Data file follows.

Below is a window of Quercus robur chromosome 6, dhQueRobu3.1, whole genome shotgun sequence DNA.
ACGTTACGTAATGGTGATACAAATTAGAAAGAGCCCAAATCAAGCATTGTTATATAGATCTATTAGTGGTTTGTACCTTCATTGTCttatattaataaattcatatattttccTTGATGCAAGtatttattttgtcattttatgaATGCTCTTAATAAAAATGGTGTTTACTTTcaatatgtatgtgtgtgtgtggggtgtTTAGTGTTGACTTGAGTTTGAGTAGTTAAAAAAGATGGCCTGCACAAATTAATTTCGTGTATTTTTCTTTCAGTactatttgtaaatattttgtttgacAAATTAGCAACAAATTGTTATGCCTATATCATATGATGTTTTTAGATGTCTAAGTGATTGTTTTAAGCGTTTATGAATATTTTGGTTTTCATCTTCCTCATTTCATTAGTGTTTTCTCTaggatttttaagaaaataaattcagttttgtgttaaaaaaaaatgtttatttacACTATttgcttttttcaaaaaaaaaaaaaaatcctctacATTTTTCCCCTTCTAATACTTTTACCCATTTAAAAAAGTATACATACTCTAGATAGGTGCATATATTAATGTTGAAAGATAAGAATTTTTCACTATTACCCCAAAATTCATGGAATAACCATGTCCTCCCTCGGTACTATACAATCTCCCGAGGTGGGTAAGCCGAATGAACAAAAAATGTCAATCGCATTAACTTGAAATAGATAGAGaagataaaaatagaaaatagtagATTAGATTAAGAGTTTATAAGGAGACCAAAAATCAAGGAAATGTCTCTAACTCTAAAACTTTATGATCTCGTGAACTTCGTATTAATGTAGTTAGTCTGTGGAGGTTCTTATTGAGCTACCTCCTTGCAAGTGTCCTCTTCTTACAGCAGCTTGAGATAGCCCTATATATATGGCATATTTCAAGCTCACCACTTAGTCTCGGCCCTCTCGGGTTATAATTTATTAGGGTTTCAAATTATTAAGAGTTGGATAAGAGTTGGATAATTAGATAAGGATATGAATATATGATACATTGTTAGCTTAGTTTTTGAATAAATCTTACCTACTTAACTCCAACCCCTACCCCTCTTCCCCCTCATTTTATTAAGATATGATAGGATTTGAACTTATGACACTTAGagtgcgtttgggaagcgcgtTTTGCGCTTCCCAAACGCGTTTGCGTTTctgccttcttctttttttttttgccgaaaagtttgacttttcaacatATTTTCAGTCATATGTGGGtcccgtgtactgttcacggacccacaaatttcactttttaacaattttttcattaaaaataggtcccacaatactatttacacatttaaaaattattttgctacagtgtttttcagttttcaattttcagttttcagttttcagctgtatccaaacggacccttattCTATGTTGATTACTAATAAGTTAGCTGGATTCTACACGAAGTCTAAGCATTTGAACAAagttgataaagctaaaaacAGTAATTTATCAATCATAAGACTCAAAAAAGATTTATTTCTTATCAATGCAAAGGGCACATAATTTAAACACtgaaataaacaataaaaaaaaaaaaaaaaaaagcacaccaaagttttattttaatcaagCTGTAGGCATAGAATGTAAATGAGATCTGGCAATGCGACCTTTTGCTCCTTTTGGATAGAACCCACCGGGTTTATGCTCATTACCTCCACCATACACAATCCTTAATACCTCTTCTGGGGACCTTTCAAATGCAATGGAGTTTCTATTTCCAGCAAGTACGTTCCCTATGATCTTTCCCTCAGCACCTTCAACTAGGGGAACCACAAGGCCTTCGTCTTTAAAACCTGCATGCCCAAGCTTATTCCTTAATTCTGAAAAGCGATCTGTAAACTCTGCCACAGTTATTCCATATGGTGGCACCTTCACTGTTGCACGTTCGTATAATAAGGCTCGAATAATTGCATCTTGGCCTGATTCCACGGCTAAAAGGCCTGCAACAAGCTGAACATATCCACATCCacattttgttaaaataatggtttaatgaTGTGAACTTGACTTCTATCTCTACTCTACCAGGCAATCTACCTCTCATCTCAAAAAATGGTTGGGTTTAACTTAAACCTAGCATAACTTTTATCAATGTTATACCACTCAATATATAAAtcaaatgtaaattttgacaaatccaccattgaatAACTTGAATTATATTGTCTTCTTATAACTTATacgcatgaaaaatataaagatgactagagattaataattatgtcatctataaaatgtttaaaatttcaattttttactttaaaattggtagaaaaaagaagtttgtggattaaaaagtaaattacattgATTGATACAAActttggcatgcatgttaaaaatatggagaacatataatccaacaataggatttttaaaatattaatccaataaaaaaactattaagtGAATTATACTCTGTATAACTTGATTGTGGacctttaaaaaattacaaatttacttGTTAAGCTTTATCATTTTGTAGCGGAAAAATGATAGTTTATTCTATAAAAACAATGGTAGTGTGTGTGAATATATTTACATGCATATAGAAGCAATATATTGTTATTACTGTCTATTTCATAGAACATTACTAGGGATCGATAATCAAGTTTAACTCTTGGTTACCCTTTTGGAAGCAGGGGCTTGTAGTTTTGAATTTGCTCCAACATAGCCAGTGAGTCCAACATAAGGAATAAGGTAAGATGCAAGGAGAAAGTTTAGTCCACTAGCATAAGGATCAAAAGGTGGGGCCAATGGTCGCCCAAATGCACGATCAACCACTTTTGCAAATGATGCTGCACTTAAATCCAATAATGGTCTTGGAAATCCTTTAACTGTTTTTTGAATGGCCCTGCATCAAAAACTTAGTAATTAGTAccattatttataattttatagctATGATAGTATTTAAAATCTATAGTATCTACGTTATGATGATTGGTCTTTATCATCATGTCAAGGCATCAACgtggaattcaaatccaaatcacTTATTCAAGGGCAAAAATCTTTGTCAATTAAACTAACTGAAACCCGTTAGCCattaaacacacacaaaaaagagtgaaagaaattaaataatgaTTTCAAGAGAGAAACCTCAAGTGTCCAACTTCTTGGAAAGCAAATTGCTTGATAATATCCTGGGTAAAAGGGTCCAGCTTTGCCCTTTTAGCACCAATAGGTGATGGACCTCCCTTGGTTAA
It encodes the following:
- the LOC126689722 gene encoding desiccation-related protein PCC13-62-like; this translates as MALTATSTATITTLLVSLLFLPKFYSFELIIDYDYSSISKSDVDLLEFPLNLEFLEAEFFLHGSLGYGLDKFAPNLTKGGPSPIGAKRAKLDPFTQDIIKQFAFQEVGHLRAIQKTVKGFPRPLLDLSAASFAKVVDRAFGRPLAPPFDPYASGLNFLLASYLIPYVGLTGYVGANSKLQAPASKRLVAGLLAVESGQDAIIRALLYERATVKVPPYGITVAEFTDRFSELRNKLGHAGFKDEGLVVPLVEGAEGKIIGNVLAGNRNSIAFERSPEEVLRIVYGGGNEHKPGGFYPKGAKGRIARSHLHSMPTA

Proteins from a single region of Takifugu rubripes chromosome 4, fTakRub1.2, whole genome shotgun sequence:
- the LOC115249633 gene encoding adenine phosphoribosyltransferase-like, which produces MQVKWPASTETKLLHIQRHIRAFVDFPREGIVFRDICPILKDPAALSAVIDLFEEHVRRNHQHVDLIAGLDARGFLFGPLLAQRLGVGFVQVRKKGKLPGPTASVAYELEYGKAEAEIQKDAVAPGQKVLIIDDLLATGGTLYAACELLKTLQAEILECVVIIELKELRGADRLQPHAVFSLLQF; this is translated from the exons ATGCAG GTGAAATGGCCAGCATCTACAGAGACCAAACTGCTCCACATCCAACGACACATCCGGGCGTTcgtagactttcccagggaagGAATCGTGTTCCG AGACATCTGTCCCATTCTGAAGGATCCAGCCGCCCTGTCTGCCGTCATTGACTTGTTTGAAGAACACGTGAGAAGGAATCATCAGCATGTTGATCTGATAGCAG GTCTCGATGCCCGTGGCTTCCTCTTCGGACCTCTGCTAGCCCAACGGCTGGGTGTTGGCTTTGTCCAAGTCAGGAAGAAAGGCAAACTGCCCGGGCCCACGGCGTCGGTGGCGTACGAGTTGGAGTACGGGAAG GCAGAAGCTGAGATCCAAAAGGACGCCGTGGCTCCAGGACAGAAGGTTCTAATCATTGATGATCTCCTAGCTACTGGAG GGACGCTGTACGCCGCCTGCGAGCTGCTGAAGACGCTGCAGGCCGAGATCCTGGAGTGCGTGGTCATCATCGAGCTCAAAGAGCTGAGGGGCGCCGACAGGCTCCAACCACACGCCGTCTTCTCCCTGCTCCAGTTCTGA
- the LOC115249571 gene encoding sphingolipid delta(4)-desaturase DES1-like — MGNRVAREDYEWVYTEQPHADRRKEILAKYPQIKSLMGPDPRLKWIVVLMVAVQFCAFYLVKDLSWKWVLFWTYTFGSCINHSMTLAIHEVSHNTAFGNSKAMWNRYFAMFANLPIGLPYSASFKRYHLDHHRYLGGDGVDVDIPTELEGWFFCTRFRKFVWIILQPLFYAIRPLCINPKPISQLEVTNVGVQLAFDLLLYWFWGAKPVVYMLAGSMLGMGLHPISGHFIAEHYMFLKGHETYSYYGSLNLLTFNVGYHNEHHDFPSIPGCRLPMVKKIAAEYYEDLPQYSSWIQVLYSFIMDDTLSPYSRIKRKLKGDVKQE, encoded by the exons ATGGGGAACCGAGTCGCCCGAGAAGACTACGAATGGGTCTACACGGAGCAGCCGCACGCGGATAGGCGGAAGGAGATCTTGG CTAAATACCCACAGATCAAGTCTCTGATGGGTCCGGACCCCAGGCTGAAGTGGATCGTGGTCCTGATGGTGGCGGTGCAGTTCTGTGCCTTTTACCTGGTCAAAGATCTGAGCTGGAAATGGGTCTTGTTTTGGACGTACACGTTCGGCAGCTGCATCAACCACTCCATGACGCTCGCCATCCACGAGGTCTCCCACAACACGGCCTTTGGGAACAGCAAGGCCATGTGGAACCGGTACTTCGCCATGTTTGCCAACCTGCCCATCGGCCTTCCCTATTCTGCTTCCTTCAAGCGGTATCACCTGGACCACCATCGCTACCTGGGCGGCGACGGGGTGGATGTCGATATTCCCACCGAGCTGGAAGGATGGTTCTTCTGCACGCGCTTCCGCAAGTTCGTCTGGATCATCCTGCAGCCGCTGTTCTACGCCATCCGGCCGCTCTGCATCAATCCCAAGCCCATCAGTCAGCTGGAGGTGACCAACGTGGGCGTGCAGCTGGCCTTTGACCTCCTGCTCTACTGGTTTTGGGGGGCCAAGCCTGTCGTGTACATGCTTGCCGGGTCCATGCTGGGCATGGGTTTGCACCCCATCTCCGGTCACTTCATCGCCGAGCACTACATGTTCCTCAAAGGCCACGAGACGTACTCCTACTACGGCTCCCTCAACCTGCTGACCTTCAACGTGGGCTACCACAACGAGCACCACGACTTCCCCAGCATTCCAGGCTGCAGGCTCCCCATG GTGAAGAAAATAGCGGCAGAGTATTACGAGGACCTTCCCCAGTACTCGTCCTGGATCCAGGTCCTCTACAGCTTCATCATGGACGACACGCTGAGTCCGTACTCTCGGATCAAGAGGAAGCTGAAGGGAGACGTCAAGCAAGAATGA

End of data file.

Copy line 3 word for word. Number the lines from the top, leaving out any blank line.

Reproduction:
It encodes the following: